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In this work an endeavour has been made to supply the long-felt want of a Hindu Classical Dictionary. The late Professor Wilson projected such a work, and forty years ago announced his intention of preparing one for the Oriental Translation Fund, but he never accomplished his design. This is not the first attempt to supply the void. Mr. Garrett, Director of Public Instruction in Mysore, published in India a few years ago a “Classical Dictionary of India,” but it is of a very miscellaneous character, and embraces a good deal of matter relating to the manners and customs of the present time. It has not obtained favour in Europe, and it cannot be considered as any obstacle in the way of a more complete and systematic work.

The main portion of this work consists of mythology, but religion is bound up with mythology, and in many points the two are quite inseparable. Of history, in the true sense, Sanskrit possesses nothing, or next to nothing, but what little has been discovered here finds its place. The chief geographical names of the old writers also have received notice, and their localities and identifications are described so far as present knowledge extends. Lastly, short descriptions have been given of the most frequently mentioned Sanskrit books, but only of such books as


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are likely to be found named in the works of European writers.

It must be understood from the first that this work is derived entirely from the publications of European scholars. I have not resorted to original Sanskrit authorities. My remaining span of life would at the best be quite insufficient for an investigation of their manifold and lengthy volumes. But I have gleaned from many European writers, and have sought to present a summary of the present condition of our knowledge of the religion and mythology of Ancient India.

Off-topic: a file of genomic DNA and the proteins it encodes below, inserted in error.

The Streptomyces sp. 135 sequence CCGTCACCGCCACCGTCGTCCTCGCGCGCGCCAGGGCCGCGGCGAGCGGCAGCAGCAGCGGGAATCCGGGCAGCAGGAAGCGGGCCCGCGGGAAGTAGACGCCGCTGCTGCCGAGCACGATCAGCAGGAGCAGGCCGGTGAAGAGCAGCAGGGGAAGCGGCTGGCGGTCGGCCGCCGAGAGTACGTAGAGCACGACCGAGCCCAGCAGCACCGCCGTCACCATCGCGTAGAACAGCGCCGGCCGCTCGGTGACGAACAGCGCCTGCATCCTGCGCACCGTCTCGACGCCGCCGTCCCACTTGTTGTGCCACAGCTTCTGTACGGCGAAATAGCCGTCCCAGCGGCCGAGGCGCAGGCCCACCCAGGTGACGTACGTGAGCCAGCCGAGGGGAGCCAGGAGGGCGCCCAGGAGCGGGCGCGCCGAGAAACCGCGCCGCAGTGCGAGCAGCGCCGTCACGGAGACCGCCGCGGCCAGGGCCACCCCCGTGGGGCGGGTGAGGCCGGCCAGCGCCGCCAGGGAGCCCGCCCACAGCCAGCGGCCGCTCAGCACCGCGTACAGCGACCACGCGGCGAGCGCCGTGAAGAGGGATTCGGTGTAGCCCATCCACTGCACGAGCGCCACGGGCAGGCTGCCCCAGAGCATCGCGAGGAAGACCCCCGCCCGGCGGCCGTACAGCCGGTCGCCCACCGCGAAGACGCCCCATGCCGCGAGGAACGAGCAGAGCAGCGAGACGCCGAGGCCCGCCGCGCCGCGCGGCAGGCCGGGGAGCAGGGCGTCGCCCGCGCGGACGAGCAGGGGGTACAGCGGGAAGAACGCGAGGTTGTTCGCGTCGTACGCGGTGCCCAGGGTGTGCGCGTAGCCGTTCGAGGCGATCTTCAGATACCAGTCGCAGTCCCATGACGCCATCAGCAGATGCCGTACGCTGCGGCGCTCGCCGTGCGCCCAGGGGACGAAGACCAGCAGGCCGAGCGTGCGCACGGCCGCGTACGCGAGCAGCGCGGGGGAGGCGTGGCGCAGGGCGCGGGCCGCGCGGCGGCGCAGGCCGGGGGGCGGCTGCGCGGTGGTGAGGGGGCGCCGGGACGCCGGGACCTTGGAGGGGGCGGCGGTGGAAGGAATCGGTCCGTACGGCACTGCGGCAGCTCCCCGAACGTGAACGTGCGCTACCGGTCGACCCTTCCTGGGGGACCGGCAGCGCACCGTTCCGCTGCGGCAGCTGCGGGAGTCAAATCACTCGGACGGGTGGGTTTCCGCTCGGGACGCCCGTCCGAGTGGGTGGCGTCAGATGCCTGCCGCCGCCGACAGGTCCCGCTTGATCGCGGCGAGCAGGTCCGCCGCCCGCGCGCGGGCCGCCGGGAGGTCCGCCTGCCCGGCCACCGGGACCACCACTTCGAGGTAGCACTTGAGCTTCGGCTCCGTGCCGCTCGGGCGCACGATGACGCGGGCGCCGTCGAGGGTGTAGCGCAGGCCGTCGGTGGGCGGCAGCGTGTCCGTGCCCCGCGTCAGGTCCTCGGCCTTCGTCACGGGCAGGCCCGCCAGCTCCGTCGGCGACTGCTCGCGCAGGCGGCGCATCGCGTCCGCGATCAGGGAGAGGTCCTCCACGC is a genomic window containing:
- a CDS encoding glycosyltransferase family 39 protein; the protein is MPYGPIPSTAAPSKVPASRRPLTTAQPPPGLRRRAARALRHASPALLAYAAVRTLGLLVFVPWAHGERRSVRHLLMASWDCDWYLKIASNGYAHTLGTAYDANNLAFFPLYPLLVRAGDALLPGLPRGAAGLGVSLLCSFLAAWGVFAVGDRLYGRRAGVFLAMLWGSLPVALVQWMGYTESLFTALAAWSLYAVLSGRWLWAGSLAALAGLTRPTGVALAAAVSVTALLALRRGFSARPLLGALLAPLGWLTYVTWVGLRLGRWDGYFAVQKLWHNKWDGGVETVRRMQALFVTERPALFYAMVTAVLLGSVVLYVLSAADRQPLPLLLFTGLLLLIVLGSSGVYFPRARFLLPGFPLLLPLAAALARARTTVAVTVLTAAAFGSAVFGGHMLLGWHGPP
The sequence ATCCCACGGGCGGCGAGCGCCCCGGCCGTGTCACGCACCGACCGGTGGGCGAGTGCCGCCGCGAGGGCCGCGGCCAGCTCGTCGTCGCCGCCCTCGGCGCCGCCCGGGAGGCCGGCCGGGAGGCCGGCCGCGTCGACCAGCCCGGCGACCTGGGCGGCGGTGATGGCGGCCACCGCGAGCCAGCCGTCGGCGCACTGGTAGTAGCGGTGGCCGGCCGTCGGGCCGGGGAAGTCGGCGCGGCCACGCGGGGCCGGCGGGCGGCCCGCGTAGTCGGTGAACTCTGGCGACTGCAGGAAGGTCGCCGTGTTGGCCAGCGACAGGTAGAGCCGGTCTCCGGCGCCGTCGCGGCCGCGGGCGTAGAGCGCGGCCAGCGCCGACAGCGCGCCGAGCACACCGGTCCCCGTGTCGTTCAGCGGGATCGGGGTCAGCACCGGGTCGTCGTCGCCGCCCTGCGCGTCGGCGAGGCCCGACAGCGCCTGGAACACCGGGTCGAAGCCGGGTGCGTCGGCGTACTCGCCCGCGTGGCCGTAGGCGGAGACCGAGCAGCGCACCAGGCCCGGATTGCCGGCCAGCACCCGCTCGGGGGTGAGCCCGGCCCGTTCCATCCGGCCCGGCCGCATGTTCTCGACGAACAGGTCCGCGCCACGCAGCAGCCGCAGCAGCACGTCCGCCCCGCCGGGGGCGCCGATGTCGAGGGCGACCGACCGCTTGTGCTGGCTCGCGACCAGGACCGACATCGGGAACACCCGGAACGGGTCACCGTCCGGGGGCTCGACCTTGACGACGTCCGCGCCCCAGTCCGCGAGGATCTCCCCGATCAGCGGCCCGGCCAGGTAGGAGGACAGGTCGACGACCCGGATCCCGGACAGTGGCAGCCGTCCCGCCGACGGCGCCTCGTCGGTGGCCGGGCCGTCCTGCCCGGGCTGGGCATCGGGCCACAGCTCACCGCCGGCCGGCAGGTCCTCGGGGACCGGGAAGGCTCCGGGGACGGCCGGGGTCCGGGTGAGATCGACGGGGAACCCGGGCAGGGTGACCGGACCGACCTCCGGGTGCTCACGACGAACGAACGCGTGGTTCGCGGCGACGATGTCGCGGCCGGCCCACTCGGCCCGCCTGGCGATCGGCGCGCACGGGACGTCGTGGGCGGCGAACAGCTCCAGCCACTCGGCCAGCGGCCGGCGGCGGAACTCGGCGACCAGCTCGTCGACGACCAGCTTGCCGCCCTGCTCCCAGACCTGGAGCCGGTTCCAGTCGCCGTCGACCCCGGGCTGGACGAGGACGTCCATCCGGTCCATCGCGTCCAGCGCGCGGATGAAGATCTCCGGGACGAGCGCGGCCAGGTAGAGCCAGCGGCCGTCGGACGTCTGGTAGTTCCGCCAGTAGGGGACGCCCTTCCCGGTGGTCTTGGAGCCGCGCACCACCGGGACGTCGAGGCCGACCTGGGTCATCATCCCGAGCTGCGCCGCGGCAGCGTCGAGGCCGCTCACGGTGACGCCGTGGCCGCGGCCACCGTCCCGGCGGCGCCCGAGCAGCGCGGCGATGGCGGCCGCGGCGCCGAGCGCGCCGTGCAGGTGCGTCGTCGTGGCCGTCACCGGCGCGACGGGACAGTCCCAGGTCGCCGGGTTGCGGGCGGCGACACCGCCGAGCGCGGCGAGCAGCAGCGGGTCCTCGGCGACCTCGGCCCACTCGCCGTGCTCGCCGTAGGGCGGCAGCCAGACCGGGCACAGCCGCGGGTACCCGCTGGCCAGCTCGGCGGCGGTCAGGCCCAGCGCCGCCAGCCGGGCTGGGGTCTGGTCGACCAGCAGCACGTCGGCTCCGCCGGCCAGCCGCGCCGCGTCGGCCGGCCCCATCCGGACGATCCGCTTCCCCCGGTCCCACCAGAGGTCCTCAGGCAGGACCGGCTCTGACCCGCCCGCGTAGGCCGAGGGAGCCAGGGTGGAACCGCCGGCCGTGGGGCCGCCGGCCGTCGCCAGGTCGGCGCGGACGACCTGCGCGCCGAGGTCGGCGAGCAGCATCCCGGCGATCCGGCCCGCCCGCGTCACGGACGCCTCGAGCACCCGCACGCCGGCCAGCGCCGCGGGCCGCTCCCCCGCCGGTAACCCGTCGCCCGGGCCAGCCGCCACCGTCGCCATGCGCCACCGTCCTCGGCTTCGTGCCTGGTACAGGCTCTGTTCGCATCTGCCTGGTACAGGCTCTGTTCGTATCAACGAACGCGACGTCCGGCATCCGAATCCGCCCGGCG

The work is no doubt very defective. The full harvest of Sanskrit learning has not yet been gathered in, but the knowledge which has been stored by former labourers ought to be made readily available for the service of their successors, to lighten their labours and strengthen them for onward progress. There is nothing in this book for which authority is not to be found in some one or more of the many works upon Hindu literature and religion, but the aim has been to condense and bring together in a compact form that information which lies scattered in many volumes. Hindu mythology is so extensive, and the authorities are often so at variance with each other, that I cannot but feel diffident of the success of my labours. I have worked diligently and carefully, I hope also intelligently, but mistakes have no doubt been made, and it may be that matters have been passed over which ought to have been recorded, and others have been printed which might well have been left unnoticed. But while I have no expectation of any near approach to perfection, I do hope that a good beginning has been made, and that a basis has been laid on which a greater and more worthy structure may hereafter be raised. If the work is

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received with anything like favour, I shall be constantly on the watch to improve it, and honest criticism will be welcomed and carefully considered.

The book would be more valuable and interesting were it well illustrated with plates and cuts, but the work is a speculative ope, and does not directly appeal to a large field of students and readers. The expense of befitting illustrations would be heavy, too great to be at once ventured upon. But if the work is approved, and illustrations are desired, an attempt will be made to supply the want by a series of plates containing a selection of subjects from the stores of our museums and from other sources.

It is unnecessary to specify all the works that have been used in the compilation of this book. Some have been referred to occasionally, but the mainstays throughout have been the “ Original Sanskrit Texts” of Dr. Muir and the works of the late Professor H. H. Wilson, including his translation of the Rig-veda, and more especially that of the Vishnu Purāna, republished with additional notes by Dr. Fitz Edward Hall. I have also levied numerous contributions from the writings of Williams, Max Müller, Roth, Böhthlingk, Lassen, Weber, Whitney, Wollheim da Fonseca, and many others too numerous to mention.

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